Gold King Mine disaster claims to be fully reviewed by month’s end, EPA chief Scott Pruitt says
WASHINGTON — EPA Administrator Scott Pruitt said Monday he plans to have reviewed by month’s end a stack of about 400 claims filed mostly by residents of Colorado, Utah, New Mexico and the Navajo Nation over damages they sustained during the 2015 Gold King Mine disaster.
That’s not to say the checks will arrive soon — Pruitt and his staff didn’t give a timeline for when Uncle Sam might pay up for the government’s role in releasing 3 million gallons of contaminated water into the Animas River watershed near Silverton.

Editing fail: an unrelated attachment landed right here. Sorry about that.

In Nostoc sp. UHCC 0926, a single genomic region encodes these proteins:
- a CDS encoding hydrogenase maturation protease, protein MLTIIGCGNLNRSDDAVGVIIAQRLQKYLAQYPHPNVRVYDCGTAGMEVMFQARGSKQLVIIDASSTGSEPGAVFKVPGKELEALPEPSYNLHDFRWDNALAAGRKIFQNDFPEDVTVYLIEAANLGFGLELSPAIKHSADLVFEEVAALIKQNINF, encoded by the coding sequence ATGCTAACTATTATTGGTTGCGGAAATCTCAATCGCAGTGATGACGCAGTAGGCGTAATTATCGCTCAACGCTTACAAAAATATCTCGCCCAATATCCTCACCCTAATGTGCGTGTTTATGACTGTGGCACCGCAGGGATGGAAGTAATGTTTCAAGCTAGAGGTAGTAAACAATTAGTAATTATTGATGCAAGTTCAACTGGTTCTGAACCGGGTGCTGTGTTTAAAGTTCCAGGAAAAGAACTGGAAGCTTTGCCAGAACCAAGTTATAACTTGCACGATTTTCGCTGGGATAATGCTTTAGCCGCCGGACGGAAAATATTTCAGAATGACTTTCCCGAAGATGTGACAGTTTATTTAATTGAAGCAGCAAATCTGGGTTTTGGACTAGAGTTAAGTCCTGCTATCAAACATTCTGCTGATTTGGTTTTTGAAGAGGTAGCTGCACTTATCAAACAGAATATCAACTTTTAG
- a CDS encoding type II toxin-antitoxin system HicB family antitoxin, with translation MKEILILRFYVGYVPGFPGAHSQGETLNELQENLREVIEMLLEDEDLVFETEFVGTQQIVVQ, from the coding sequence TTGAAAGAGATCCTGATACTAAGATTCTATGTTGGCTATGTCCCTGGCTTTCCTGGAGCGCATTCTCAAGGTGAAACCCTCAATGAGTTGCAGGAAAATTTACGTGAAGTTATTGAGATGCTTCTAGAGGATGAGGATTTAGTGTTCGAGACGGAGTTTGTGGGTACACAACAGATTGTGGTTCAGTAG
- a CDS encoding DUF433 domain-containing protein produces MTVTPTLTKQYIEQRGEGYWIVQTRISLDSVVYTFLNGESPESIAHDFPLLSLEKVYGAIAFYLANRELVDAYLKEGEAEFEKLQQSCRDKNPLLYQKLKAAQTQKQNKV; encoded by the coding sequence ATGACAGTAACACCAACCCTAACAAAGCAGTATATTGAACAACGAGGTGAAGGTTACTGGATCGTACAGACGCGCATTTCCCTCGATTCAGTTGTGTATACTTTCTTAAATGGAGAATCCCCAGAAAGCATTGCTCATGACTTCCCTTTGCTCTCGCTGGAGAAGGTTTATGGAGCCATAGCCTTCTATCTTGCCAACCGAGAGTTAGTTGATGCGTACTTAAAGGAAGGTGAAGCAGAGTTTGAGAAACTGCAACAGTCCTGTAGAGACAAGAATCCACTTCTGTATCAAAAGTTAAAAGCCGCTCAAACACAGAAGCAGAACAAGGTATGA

But Pruitt said that he and the legal team at the U.S. Environmental Protection Agency are aiming this month to make recommendations on all 400 claims, including about 70 that initially were rejected by the EPA on the grounds the agency had sovereign immunity from this kind of legal action.
“This agency, and more particularly the U.S. government, caused harm to citizens in Colorado, New Mexico and Utah and it had not taken steps to address that,” said Pruitt, speaking to a small group of reporters in his Washington, D.C., office.
EPA officials said the claims — filed by businesses, residents and local governments — range from about $100 into the tens of millions of dollars. If the amount of a successful claim is less than $2,500, the money will come from the EPA. Anything more than that would come from a special federal fund created to pay out claims against the government.
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